Always be a first-rate version of yourself, instead of a second-rate version of somebody else. - Judy Garland
You may not think that incision placement is important when planning your breast augmentation — but it is. That’s because these incisions will dictate where your scars will be once you’ve recovered from your surgery. While your scars will heal into thin, silvery lines with proper care, you should consider their placement so you can be comfortable with your final results.
Breast augmentation incision locations
There are four locations where incisions can be made during breast augmentation. The right one for you will be decided during your consultation. After we talk about your goals and desired outcome, I’ll tell you which incision location would be most appropriate based on my medical expertise. To better understand why that location was recommended, you’ll also receive an explanation.
Periareolar incision (breast augmentation nipple incision)
The periareolar incision is made halfway around the lower circumference of the areola. This allows for a well concealed scar because it remains hidden by the slightly bumpy texture and darker pigment of the areola edge. It is preferred if your primary concern is scarring. Another reason why the periareolar incision is preferred is that it makes positioning of the implants easier and more accurate, since the implants have to be placed right behind the areola and nipple.
The drawbacks of this site include a higher risk of breastfeeding difficulty, changes in nipple sensation and infection. A study published in Plastic & Reconstructive Surgery found that the periareolar incision increased the risk of nipple sensation changes and areolar pain by three times following breast augmentation.
However, another study published in the same journal a few years earlier reported that there was no difference in sensory outcomes following when comparing the periareolar and inframammary incision.
Women with smaller areolae who want silicone breast implants may not be able to have a periareolar incision. This is because the implant may not be able to fit through this incision. Those who plan to breastfeed may also not be presented with this option.
The most common incision placement is within the inframammary fold, which is the horizontal crease where the breast meets the body (breast fold). Most plastic surgeons prefer this site because it gives direct access to the tissue that needs to be modified to create the implant pocket. The tissues can also be seen by the surgeon, making the surgery more precise. In addition, implant placement is more accurate. Any size of implant can be placed through this incision and there is a lower risk of breastfeeding difficulties and changes in nipple sensation.
Drawbacks of the inframammary incision is that the resulting scar is not as hidden. It may be clearly visible in the breast fold if you look from below, but not as visible if you’re looking straight on.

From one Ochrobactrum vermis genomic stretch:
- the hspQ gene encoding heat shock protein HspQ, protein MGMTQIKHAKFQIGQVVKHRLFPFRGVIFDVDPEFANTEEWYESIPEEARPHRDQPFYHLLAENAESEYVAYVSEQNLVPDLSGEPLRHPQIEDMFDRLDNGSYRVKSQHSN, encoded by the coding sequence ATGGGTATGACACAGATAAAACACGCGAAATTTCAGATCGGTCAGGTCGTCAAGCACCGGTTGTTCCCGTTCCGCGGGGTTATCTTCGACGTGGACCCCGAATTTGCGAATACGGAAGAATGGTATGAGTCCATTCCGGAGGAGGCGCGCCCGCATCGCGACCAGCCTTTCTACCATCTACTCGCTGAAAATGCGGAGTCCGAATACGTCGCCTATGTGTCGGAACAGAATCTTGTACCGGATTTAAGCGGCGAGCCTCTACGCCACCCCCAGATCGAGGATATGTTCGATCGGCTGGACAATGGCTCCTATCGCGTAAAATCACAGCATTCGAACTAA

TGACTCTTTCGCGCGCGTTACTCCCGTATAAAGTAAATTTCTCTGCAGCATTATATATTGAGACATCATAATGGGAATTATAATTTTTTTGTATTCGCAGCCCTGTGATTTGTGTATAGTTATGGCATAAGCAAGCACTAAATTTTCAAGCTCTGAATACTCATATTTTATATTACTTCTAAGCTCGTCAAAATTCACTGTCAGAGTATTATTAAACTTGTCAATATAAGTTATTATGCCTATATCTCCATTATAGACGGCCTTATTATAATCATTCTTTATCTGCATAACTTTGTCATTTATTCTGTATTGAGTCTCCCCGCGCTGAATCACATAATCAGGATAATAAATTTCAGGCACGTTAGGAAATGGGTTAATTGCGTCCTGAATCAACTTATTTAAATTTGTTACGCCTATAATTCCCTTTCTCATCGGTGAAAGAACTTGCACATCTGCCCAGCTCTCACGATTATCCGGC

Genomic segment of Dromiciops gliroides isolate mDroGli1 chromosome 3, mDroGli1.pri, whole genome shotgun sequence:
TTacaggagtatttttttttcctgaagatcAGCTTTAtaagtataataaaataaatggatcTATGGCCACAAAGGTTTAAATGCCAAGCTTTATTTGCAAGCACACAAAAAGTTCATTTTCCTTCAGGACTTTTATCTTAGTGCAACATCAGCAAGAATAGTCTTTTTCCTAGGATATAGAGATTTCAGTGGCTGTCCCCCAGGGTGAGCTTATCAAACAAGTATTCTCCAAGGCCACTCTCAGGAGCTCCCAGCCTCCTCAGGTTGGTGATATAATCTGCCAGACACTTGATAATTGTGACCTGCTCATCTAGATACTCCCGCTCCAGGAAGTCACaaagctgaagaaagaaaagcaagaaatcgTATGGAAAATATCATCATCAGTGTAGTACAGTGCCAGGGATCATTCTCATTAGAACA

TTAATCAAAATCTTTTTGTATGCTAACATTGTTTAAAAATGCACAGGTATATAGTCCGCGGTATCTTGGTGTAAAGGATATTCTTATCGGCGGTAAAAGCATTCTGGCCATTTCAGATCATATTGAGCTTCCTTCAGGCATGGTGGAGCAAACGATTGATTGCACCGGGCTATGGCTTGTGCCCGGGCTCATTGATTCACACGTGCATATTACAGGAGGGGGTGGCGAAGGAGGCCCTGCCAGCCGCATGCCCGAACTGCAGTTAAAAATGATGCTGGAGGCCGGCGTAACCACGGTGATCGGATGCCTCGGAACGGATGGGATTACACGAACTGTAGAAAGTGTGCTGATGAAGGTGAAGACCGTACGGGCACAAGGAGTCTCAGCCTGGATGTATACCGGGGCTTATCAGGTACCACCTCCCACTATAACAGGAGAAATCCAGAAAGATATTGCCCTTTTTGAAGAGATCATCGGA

The transaxillary incision is placed in the armpit. Through this incision, a tunnel to the breast is created so that a pocket can be formed for implant insertion. A lighted camera called an endoscope is used to help do this. Saline implants are generally preferred when using the transaxillary approach because they’re smaller (saline implants don’t come pre-filled, so only the shell would need to be inserted), however some surgeons can place silicone implants as well. There are no scars on the breast — only in the armpit.
The main problem with this incision is that there is less control over what tissues are modified during surgery. The surgeon doesn’t have direct visualization and implant placement can be difficult because it’s all done through the armpit, which is far from the actual breast itself. In addition, the recovery may be more intense because of the increased risk of bleeding and bruising. Revision surgery cannot be performed through the same scar.
Transumbilical incision or TUBA
The transumbilical incision, or TUBA, is the least common approach. It is made in the belly button, leaving a scar that’s very well hidden within its folds. This also requires some tunnelling for indirect access to the breasts, making it very difficult to get accurate placement of the implants. In fact, one of the most common complications with TUBA is poorly positioned implants and abnormal looking results. Because of its high complication rate, I do not perform this technique. It’s simply not worth the risk.
Which incision site is right for you?
There are benefits and drawbacks for each incision location. However, there will always be at least one that is the most suitable for a patient. This is usually either the inframammary or periareolar incision.